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June 22, 2006
The Importance of Knowing Your Brand Personality
 

In our business, we spend most of our time and energy marketing our clients’ brands, but how many agencies really take the time to define and build their own agency brand? If you are part of a large agency network, you cannot depend on the agency’s brand name alone to attract the best talent. If you want to attract the best and at the same time build the agency culture you want, you have to do some due diligence and determine what you want your local brand to stand for.

Most big agencies, have mantras like “the work, the work, the work”, however, every individual office has their own unique brand personality. Just like we approach marketing our clients’ brands in a disciplined way, I would recommend that you apply a similar approach to marketing your own agency. This includes defining your brand personality as well as determining what key success factors or core competencies are necessary to be successful at your agency. Once you have this information, you will be able to recruit more effectively. It’s not enough to evaluate someone just by what is on their resume. The people who are responsible for recruitment at your agency should be assessing the candidate's fit with your brand personality, as well as evaluating the fit against those predetermined success factors. I am a firm believer that if you do your homework on the front end, it will save you from a lot of heartache down the road.

Don’t underestimate the role “fit” that should play in the recruitment process. I know first-hand the downside of not going through the diligence of defining your brand and identifying the success factors. In the past, we hired people who had great experience, but who did not fit with our brand personality. We also hired people who fit our brand personality, but who did meet our success factors. Needless to say, neither of these situations worked out for us.

These criteria should be part of your applicant evaluation process as well as your performance review process. We developed a custom 360 tool that incorporates our success factors and brand personality. We also created applicant evaluation forms. Everyone is hired and evaluated against the same criteria. As a result, with every interview, every time you evaluate someone and even when you are doing a self-evaluation, you reinforce the values and success factors that make the agency unique.

Many large agencies have smaller field offices across the country and headquarters often heavily influence most of these smaller offices. Typically they have one dominant client and are, for the most part, in their headquarters’ “shadow”. I know because we were once in that very situation.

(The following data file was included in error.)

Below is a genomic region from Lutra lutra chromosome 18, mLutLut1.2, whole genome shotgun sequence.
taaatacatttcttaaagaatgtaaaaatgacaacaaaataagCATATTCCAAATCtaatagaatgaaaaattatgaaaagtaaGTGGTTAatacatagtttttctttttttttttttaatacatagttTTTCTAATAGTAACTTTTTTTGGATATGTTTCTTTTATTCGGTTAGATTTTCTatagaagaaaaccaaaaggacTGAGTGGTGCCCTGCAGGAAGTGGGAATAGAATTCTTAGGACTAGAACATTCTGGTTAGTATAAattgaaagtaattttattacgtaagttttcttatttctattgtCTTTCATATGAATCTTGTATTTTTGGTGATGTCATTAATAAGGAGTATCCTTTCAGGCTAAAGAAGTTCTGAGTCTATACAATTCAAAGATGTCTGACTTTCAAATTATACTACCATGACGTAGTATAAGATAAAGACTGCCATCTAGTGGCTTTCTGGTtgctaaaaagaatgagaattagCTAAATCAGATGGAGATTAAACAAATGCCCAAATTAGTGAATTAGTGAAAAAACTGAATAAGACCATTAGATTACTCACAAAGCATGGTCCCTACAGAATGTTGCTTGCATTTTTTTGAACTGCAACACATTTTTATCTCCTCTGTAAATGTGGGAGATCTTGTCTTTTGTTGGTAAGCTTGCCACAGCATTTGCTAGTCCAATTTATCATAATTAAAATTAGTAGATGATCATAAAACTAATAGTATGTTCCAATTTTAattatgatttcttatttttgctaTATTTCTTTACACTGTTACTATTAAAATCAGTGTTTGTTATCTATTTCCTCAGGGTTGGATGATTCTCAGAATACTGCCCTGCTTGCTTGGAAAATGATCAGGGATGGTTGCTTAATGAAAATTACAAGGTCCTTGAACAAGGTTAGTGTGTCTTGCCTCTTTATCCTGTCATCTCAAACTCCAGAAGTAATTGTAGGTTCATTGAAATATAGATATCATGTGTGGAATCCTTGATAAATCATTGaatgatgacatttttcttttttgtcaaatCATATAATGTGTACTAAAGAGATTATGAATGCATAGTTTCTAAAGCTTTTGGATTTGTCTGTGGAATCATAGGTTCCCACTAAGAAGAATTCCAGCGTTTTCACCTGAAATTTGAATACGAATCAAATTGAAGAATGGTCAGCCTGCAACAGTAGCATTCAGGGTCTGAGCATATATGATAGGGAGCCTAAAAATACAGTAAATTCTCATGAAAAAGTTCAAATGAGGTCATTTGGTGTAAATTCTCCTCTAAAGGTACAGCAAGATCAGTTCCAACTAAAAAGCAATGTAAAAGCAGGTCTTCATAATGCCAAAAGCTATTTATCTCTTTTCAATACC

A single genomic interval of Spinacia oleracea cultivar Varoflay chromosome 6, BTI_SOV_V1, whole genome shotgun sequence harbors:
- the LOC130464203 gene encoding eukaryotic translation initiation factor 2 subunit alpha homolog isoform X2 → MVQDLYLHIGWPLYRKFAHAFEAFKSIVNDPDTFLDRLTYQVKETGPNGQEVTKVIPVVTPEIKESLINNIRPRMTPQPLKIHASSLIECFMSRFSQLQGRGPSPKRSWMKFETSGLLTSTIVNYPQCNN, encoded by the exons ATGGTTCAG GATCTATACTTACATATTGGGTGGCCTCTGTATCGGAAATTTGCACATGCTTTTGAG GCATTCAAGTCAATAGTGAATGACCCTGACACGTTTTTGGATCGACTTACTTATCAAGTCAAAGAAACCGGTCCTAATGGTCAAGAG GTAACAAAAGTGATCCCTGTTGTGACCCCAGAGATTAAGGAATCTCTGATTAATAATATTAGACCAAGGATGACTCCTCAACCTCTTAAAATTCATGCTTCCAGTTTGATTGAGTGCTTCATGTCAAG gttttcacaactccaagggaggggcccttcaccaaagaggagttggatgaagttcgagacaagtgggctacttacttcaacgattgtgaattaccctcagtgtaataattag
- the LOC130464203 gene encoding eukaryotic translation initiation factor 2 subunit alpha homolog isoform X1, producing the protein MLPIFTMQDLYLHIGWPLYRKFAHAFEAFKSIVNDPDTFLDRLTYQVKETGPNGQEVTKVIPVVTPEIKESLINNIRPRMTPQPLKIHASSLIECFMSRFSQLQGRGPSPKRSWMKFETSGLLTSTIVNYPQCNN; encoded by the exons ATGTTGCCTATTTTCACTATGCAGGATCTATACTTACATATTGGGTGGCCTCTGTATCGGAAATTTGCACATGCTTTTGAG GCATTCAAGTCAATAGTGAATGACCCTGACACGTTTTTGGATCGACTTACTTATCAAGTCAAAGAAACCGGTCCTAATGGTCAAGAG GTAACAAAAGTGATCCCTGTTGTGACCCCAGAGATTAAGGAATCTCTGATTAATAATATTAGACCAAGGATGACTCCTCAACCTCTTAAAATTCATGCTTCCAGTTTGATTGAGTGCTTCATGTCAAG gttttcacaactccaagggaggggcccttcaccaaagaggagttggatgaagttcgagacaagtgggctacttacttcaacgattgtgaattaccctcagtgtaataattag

What did we do? We took a big step back and asked ourselves some questions:

  • How did we want our clients/prospects to view the agency?
  • How did we want our employees to feel about working at the agency?
  • What traits did we want everyone in the agency to possess, regardless of level?

We were very diligent about this and I have to say that over the past few years, it continues to pay off. We now have a diverse roster of accounts and are no longer dominated by one account. We are doing work that is being recognized. And finally, we are able to recruit from the top shops across the country and hire the best for our agency.

This isn’t to suggest that candidates shouldn’t also interview agencies. On the contrary, a quality prospective employee should want to know these things about an agency before they join. Each agency is different, each with their own culture and values system. Not every agency is for everyone.

In closing, if your agency is facing hiring challenges, perhaps it is time to do some internal marketing and determine your unique brand personality and your success factors. It will only benefit you in the long run. If you are an employee looking to make a change, make sure that you fit with the agency and the agency fits with you. Remember that you are joining an agency and not an account.


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Bob Parsons is a man of many accomplishments. Currently, he's the president and founder of The Go Daddy Group. But he is also a Marine who earned combat decorations, a CPA, and the founder of several technology-related startups. He's simply a non-stop person.
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